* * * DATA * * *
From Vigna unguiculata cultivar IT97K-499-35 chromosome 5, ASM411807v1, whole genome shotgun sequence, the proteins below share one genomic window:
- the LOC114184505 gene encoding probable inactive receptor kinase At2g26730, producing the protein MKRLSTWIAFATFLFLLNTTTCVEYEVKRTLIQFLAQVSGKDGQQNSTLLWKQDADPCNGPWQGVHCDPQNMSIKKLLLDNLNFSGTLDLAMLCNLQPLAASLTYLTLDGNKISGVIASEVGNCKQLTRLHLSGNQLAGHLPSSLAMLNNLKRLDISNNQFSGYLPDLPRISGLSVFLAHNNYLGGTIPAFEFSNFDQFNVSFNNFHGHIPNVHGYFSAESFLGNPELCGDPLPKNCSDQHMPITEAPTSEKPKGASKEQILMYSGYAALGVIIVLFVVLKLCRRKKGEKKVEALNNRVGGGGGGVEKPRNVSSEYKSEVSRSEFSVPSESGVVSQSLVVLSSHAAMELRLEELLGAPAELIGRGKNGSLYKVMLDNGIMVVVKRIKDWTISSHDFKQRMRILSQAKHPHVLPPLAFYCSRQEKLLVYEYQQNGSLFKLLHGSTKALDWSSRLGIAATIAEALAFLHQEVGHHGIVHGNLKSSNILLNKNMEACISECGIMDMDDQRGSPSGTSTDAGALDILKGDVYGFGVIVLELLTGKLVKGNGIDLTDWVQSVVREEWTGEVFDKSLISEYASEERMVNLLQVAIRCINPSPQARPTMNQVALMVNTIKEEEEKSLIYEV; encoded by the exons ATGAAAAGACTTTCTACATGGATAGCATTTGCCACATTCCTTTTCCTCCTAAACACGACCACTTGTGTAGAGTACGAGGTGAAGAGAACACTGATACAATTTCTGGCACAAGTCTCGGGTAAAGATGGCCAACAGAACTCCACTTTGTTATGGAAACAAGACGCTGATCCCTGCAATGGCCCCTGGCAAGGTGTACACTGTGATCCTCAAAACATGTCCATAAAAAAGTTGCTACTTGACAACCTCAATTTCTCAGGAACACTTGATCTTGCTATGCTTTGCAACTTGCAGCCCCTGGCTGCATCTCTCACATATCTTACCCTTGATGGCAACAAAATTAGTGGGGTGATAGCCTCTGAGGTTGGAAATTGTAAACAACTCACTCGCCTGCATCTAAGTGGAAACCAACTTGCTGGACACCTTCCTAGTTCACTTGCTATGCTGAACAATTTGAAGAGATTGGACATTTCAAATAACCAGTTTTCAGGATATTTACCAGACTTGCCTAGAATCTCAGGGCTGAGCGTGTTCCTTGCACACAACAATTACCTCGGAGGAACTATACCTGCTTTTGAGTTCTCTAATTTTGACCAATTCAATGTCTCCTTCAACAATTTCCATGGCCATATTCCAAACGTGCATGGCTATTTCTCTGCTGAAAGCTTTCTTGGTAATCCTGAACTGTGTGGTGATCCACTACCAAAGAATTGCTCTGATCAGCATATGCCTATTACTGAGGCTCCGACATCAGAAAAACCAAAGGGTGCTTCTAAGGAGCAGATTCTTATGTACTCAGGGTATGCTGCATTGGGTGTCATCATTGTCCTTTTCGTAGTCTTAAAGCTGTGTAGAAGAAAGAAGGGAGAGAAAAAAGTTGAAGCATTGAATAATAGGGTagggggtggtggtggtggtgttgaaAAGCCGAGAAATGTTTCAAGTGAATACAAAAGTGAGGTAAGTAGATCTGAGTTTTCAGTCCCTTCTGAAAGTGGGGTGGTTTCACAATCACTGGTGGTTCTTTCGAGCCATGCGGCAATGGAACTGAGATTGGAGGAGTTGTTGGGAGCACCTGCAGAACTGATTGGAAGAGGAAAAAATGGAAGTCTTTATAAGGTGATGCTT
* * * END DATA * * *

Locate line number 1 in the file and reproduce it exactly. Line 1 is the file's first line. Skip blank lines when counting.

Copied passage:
From Vigna unguiculata cultivar IT97K-499-35 chromosome 5, ASM411807v1, whole genome shotgun sequence, the proteins below share one genomic window: